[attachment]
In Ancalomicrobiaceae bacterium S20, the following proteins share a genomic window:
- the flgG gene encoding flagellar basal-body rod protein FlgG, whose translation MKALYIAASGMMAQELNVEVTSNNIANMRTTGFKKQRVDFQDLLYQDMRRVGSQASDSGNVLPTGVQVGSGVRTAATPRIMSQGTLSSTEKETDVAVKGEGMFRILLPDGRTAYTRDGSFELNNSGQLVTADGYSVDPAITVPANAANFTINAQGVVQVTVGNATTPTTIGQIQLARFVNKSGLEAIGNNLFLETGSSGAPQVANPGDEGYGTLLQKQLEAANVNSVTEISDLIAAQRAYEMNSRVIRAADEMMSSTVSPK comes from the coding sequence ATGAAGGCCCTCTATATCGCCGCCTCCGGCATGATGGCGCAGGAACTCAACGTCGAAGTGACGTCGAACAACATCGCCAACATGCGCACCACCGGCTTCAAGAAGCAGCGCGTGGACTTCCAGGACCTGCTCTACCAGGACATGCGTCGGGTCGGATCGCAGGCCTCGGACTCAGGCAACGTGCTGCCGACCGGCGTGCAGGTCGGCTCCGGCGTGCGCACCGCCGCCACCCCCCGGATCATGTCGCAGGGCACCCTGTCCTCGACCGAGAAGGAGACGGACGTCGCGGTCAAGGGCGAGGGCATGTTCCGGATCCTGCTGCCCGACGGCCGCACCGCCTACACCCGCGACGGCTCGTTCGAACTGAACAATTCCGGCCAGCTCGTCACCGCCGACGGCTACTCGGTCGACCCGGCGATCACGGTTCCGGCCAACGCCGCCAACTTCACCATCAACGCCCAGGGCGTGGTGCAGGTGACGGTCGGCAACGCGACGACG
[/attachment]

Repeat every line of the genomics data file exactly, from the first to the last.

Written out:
In Ancalomicrobiaceae bacterium S20, the following proteins share a genomic window:
- the flgG gene encoding flagellar basal-body rod protein FlgG, whose translation MKALYIAASGMMAQELNVEVTSNNIANMRTTGFKKQRVDFQDLLYQDMRRVGSQASDSGNVLPTGVQVGSGVRTAATPRIMSQGTLSSTEKETDVAVKGEGMFRILLPDGRTAYTRDGSFELNNSGQLVTADGYSVDPAITVPANAANFTINAQGVVQVTVGNATTPTTIGQIQLARFVNKSGLEAIGNNLFLETGSSGAPQVANPGDEGYGTLLQKQLEAANVNSVTEISDLIAAQRAYEMNSRVIRAADEMMSSTVSPK comes from the coding sequence ATGAAGGCCCTCTATATCGCCGCCTCCGGCATGATGGCGCAGGAACTCAACGTCGAAGTGACGTCGAACAACATCGCCAACATGCGCACCACCGGCTTCAAGAAGCAGCGCGTGGACTTCCAGGACCTGCTCTACCAGGACATGCGTCGGGTCGGATCGCAGGCCTCGGACTCAGGCAACGTGCTGCCGACCGGCGTGCAGGTCGGCTCCGGCGTGCGCACCGCCGCCACCCCCCGGATCATGTCGCAGGGCACCCTGTCCTCGACCGAGAAGGAGACGGACGTCGCGGTCAAGGGCGAGGGCATGTTCCGGATCCTGCTGCCCGACGGCCGCACCGCCTACACCCGCGACGGCTCGTTCGAACTGAACAATTCCGGCCAGCTCGTCACCGCCGACGGCTACTCGGTCGACCCGGCGATCACGGTTCCGGCCAACGCCGCCAACTTCACCATCAACGCCCAGGGCGTGGTGCAGGTGACGGTCGGCAACGCGACGACG